A digital twin of the physical product that stays with it along the entire refinement chain. While this may not sound that impressive, the fact is that it saves time and raises the quality of both the process and the product.
This is the claim of Victor Andersson, CEO of the company ChainTraced, which has developed a digital traceability platform, primarily for companies in the steel industry. Each recipient in the refinement chain can readily see that all regulations and requirements have been met, down to the smallest substance in the material. This is particularly important from a sustainability perspective, to check the material’s chain of custody.
“The impetus to digitalise is in the time saving in production processes, while it’s also good for customers as it improves credibility. As a company, you’re also future-proofed and prepared for when this becomes a requirement,” says Victor.
ChainTraced is one of seven exhibitors in the new Elmia Subcontractor initiative, Subcontractor TechArena. It showcases the potential of digital technology by showing innovative cases from Swedish companies, which should ideally convince visitors to start a digital journey.
“Awareness and knowledge about digitalisation have increased among visitors and exhibitors alike since I started working with Elmia Subcontractor in 2017. So that’s a positive sign. Even so, we need to impress upon industrial companies that they must have the courage to digitalise, and that’s why we’re here to help them find their way,” says Magnus Mörstam, Event Manager for Subcontractor TechArena.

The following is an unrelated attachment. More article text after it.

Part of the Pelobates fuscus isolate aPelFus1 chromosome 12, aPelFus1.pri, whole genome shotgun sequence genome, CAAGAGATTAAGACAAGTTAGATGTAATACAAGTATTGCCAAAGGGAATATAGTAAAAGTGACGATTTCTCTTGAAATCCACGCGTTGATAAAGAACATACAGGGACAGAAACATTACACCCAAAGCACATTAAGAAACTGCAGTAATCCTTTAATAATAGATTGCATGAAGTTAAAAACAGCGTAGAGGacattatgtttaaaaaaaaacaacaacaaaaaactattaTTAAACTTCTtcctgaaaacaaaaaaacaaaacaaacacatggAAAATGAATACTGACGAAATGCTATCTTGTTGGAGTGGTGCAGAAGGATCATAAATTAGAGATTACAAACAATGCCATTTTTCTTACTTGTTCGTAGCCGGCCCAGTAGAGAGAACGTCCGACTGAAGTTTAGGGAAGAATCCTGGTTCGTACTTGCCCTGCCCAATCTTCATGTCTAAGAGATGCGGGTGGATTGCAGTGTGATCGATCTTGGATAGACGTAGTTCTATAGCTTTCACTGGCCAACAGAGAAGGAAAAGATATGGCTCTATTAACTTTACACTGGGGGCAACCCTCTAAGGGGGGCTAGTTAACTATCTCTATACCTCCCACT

Digitalisation is not just about software, and CombiQ is a prime example of this. The company’s offering includes both a wireless, battery-powered smart sensor that collects data, and a cloud service where the information is visualised in different graphs.
“The unique thing about us is that we’ve made everything, from the hardware to the cloud service. The advantage of the system is that it’s possible to learn more about your own process, including service and maintenance,” explains Kai Walkendorff, CEO of CombiQ.
There are virtually endless applications for the CombiQ sensors. But for CombiQ, founded in 2006, the focus is primarily on the manufacturing industry and the production process.
The basic idea is simplicity, and CombiQ hopes to lower the threshold for companies in industry that want to start digitising their operations.
“We try to make things as simple as possible, such as simple pricing both for the hardware and the service through the software. That’s where we’re really flexible. I also think it’s best to start small with one process, and then build on that. Experience has taught us that customers often find problems they didn’t even know they had,” Kai Walkendorff concludes.
ChainTraced has helped Bufab Sweden and Bumax to use digital twins for their product and material certificates. Here, Victor Andersson shows how practical it is with a simple QR code on the box.
Kai Walkendorff and Joakim Nordén of CombiQ show the smart little sensor that sends data to the cloud-based service.